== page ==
If a man or a woman hath a plague upon the head or the beard. Any breaking out in those parts a swelling, scab, or spot, on a man's beard or on a woman's head; or on the head of either man or woman; or on a woman's beard, if she had any, as some have had though not common. If a man or woman have a plague upon the head or the beard;
Leprosy in the hair of the head or face (29–37)

The treatment is similar to that in the preceding cases, but two periods of confinement are prescribed, and the hair is to be shaven after the first seven days.

Verses 29-37. - The method of discriminating between a leprous spot on the head or beard and an ulcer in the same place. The symptoms of leprosy are the same as before, except that the hairs in this case are of a reddish-yellow colour instead of white. The treatment is also the same, with the addition of shaving the head or beard except at the place where the suspicious spot has appeared. In verse 31 the priest is ordered to shut up (or bandage) the patient, if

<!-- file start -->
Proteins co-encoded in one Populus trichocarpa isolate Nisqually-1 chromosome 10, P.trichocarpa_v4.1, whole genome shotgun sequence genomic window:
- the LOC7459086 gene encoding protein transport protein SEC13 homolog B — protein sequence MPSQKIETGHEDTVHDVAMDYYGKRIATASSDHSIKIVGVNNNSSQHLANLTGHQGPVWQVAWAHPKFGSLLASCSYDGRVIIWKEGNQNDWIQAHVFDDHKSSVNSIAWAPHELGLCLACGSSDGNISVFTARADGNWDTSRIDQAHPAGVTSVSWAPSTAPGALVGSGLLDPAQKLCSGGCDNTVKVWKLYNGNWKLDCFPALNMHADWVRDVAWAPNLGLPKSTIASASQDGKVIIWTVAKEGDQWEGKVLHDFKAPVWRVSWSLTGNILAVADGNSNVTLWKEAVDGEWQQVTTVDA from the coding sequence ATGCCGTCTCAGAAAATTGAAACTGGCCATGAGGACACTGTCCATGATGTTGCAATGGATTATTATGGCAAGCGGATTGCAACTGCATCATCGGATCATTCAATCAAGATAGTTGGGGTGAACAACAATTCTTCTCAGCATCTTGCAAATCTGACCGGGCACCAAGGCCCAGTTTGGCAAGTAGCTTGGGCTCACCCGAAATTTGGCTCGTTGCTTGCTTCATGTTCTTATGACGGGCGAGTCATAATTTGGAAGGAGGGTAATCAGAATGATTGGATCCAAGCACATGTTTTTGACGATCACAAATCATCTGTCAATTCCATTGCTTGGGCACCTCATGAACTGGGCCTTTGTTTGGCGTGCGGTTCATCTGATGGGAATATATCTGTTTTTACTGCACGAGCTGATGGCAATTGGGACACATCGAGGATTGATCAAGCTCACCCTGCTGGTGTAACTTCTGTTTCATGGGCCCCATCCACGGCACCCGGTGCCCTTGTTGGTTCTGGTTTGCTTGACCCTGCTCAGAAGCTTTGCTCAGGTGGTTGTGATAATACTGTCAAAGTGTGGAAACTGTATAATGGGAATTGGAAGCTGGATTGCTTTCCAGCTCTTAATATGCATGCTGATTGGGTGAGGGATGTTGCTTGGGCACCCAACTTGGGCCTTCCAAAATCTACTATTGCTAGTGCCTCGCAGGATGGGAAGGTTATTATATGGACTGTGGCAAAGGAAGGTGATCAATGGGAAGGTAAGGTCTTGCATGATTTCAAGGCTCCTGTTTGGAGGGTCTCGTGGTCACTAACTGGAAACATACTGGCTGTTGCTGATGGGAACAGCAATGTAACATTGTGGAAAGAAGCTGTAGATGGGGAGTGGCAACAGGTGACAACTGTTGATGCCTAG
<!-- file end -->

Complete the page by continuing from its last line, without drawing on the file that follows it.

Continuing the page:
(1) the spot be only in the upper cuticle, and

(2) there is no black hair in it.

We should have expected rather from the second condition if there be black hair in it, or if there be no yellow hair in it; and Keil accordingly proposes to omit the negative or to change the word "black" for "yellow," the two words in the original being easily interchangeable. The present reading is. however. defensible. The fact of the spot being not below the cuticle was a very favorable symptom; there being no black hair was a very unfavourable symptom. Under these circumstances, the priest delays his judgment in the ordinary way. Leviticus 13:29Leprosy upon the head or chin. - If the priest saw a mole upon the head or chin of a man or woman, the appearance of which was deeper than the skin, and on which the hair was yellow (צהב golden, reddish, fox-colour) and thin, he was to regard it as נתק. Leprosy on the head or chin is called נתק, probably from נתק to pluck or tear, from its plucking out the hair, or causing it to fall off; like κνήφη, the itch, from κνάω, to itch or scratch, and scabies, from scabere. But if he did not observe these two symptoms, if there was no depression of the skin, and the hair was black and not yellow, he was to shut up the person affected for seven days. In בּו אין שׁחר (Leviticus 13:31) there is certainly an error of the text: either שׁחר must be retained and אין dropped, or שׁהר must be altered into צהב, according to Leviticus 13:37. The latter is probably the better of the two.